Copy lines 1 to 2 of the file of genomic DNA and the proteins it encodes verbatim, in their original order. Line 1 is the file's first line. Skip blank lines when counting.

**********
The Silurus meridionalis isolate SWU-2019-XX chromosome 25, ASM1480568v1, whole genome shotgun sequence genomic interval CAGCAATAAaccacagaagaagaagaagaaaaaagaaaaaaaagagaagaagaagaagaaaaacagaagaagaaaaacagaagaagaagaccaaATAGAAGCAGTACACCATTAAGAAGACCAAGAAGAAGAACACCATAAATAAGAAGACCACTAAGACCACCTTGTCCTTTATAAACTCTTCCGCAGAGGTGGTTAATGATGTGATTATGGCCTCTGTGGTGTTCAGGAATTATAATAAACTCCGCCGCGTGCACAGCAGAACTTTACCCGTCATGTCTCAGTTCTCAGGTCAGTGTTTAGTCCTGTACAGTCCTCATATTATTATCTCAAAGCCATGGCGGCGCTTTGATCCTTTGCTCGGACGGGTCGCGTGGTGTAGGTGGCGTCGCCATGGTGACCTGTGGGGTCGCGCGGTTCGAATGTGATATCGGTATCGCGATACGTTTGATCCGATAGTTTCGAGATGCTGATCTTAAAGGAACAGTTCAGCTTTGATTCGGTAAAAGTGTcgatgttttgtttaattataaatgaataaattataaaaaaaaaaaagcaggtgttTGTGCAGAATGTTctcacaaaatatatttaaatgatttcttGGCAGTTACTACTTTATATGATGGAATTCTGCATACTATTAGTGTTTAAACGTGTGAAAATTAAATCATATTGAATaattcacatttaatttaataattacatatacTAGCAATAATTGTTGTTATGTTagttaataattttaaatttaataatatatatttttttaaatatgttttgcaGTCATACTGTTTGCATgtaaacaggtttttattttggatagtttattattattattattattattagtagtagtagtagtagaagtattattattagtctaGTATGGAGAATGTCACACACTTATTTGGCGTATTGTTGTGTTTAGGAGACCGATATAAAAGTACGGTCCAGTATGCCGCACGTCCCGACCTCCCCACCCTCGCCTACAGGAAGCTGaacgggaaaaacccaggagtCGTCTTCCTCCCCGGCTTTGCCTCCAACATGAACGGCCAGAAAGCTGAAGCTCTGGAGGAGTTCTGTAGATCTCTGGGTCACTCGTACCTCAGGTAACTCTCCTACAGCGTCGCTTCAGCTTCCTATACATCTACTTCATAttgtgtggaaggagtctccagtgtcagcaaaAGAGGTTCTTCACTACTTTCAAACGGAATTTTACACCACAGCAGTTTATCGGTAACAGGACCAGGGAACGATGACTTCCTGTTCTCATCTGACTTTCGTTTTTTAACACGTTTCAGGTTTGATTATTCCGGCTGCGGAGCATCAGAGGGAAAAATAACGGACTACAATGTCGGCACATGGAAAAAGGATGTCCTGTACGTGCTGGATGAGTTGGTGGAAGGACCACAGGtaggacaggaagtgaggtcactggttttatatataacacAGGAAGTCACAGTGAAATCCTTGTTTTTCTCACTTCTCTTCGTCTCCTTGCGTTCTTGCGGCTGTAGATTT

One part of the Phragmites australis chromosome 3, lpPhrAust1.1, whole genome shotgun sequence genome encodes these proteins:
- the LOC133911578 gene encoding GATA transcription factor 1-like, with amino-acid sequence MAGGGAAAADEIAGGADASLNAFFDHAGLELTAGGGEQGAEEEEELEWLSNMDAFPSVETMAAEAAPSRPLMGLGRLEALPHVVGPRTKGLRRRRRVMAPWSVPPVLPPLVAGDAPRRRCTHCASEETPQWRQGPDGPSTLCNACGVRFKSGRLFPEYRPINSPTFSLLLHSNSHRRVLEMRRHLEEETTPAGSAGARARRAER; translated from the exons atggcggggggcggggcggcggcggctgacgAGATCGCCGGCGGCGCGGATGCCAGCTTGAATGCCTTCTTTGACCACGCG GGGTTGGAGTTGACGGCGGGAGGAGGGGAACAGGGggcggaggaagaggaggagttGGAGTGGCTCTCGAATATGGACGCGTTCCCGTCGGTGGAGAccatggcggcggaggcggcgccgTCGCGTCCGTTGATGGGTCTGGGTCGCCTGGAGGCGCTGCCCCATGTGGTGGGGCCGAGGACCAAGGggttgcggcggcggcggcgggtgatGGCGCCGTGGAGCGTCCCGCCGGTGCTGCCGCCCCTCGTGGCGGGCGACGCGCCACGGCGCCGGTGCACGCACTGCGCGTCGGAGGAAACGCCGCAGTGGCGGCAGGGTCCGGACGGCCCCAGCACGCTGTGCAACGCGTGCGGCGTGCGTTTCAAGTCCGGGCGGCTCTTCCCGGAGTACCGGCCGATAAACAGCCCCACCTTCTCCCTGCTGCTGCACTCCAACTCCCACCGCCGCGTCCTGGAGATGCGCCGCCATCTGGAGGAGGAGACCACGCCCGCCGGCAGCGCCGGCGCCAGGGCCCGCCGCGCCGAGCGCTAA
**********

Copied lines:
The Silurus meridionalis isolate SWU-2019-XX chromosome 25, ASM1480568v1, whole genome shotgun sequence genomic interval CAGCAATAAaccacagaagaagaagaagaaaaaagaaaaaaaagagaagaagaagaagaaaaacagaagaagaaaaacagaagaagaagaccaaATAGAAGCAGTACACCATTAAGAAGACCAAGAAGAAGAACACCATAAATAAGAAGACCACTAAGACCACCTTGTCCTTTATAAACTCTTCCGCAGAGGTGGTTAATGATGTGATTATGGCCTCTGTGGTGTTCAGGAATTATAATAAACTCCGCCGCGTGCACAGCAGAACTTTACCCGTCATGTCTCAGTTCTCAGGTCAGTGTTTAGTCCTGTACAGTCCTCATATTATTATCTCAAAGCCATGGCGGCGCTTTGATCCTTTGCTCGGACGGGTCGCGTGGTGTAGGTGGCGTCGCCATGGTGACCTGTGGGGTCGCGCGGTTCGAATGTGATATCGGTATCGCGATACGTTTGATCCGATAGTTTCGAGATGCTGATCTTAAAGGAACAGTTCAGCTTTGATTCGGTAAAAGTGTcgatgttttgtttaattataaatgaataaattataaaaaaaaaaaagcaggtgttTGTGCAGAATGTTctcacaaaatatatttaaatgatttcttGGCAGTTACTACTTTATATGATGGAATTCTGCATACTATTAGTGTTTAAACGTGTGAAAATTAAATCATATTGAATaattcacatttaatttaataattacatatacTAGCAATAATTGTTGTTATGTTagttaataattttaaatttaataatatatatttttttaaatatgttttgcaGTCATACTGTTTGCATgtaaacaggtttttattttggatagtttattattattattattattattagtagtagtagtagtagaagtattattattagtctaGTATGGAGAATGTCACACACTTATTTGGCGTATTGTTGTGTTTAGGAGACCGATATAAAAGTACGGTCCAGTATGCCGCACGTCCCGACCTCCCCACCCTCGCCTACAGGAAGCTGaacgggaaaaacccaggagtCGTCTTCCTCCCCGGCTTTGCCTCCAACATGAACGGCCAGAAAGCTGAAGCTCTGGAGGAGTTCTGTAGATCTCTGGGTCACTCGTACCTCAGGTAACTCTCCTACAGCGTCGCTTCAGCTTCCTATACATCTACTTCATAttgtgtggaaggagtctccagtgtcagcaaaAGAGGTTCTTCACTACTTTCAAACGGAATTTTACACCACAGCAGTTTATCGGTAACAGGACCAGGGAACGATGACTTCCTGTTCTCATCTGACTTTCGTTTTTTAACACGTTTCAGGTTTGATTATTCCGGCTGCGGAGCATCAGAGGGAAAAATAACGGACTACAATGTCGGCACATGGAAAAAGGATGTCCTGTACGTGCTGGATGAGTTGGTGGAAGGACCACAGGtaggacaggaagtgaggtcactggttttatatataacacAGGAAGTCACAGTGAAATCCTTGTTTTTCTCACTTCTCTTCGTCTCCTTGCGTTCTTGCGGCTGTAGATTT

One part of the Phragmites australis chromosome 3, lpPhrAust1.1, whole genome shotgun sequence genome encodes these proteins: